Indian Mounds on Grandview Avenue

Published November 10, 2013 by justicewg

I’m working on a story about a forgotten piece of land on the edge of Grandview that will soon have a lot of visitors and will become more important. As often happens in the process of digging through the info dump I came up with a different story that is quite interesting.

Franklin co Indian Mounds

In searching old maps of the city I found this 1914 Atlas that showed the reported Indian mounds and other ancient structures in Franklin County. Our county once had dozens of sites, possibly because of the density of Adena habitation, maybe because large number of amateur archeologists who had scoured the county for every possible lump in the land that might be an Indian mound.

Grandview Indian Mounds

This closeup of the area around Grandview shows three mounds. The Shrum Mound on McKinley Ave is the red triangle on the left side of the map. This matches the present location fairly well, maybe the triangle should be a little further south and west. This mound is one of the best preserved in the state, at 20 feet tall with a diameter of 100 feet it is an impressive artifact.


Toepfner mound

The second red triangle is the Toepfner mound on Dublin Road just east of Grandview Avenue. The story of how this mound was threatened with destruction then finally allowed a professional archeological excavation in 1953 has been told in many stories.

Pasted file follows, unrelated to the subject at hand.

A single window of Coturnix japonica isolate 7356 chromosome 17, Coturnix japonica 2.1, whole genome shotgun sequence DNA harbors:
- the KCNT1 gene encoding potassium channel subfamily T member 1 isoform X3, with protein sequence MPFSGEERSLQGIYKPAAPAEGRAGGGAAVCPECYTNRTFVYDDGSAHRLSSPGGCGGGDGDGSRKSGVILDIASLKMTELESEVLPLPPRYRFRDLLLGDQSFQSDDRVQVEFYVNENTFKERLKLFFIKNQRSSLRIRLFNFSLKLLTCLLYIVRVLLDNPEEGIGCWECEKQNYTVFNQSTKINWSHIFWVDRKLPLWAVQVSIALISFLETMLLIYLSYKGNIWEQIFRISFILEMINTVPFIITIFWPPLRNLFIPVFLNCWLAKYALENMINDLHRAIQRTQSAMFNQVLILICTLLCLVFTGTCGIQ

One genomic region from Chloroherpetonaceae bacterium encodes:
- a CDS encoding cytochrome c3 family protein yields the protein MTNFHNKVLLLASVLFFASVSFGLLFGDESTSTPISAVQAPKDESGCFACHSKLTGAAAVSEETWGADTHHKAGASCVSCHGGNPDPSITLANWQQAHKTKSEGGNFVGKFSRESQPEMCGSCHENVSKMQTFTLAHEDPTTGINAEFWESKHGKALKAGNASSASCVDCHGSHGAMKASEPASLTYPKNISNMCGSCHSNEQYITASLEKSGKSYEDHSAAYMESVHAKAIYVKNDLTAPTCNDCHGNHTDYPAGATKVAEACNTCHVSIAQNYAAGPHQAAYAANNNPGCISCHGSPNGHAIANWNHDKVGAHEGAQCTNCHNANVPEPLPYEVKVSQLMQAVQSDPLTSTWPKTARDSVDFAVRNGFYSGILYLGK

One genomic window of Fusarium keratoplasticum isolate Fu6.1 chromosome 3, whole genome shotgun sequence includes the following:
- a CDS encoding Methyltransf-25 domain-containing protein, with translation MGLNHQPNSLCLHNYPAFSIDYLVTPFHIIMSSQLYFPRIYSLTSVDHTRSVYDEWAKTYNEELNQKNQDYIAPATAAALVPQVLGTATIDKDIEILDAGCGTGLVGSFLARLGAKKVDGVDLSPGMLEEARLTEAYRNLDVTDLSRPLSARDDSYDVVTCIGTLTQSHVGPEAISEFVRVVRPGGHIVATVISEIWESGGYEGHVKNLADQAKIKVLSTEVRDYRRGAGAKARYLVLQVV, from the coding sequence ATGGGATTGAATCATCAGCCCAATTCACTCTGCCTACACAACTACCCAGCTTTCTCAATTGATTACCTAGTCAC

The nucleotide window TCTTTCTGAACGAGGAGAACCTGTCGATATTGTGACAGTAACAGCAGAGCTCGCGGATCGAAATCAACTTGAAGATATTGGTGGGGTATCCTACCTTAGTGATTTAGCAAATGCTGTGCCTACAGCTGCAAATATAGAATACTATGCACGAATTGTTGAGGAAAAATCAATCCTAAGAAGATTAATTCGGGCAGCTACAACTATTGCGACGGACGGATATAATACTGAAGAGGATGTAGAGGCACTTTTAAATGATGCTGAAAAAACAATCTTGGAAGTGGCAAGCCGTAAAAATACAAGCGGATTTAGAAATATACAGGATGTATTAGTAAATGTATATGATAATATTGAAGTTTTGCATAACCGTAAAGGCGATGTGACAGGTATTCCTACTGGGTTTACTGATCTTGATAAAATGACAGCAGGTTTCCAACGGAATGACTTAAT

That third triangle is the really interesting one. It doesn’t match any commonly known sites. If we were to go by the apparent location on the old map, it would be somewhere in the center of the city to the east of Grandview Avenue.

In 2005 Tom DeMaria wrote a story for the Grandview Heights/Marble Cliff Historical Society in which he researched the history of this third mound. He found a Grandview resident who remembered the mound, which had been located where the city fire department now stands. Unlike the Toepfner mound this one had only been excavated by a local amateur.

“The mound on the municipal building site was described by Rodgers as being smaller than the Toepfner mound and about ten feet in height and possibly sixty-five feet in diameter at the base. Mr. Pope exhumed from the upper levels of the mound five skeletons that “were placed in a sitting position.”Our current understanding suggests that the use of this presumed Adena mound as a mortuary was highly unusual.”

The municipal building was subsequently built on the site in 1924. Nothing was mentioned about how the mound was treated in the construction, at that time it would have been considered acceptable to bulldoze the remainder of the mound and place the building on top. Given the lack of Poltergeist stories from the city buildings I presume these Native Americans were able to rest in peace.


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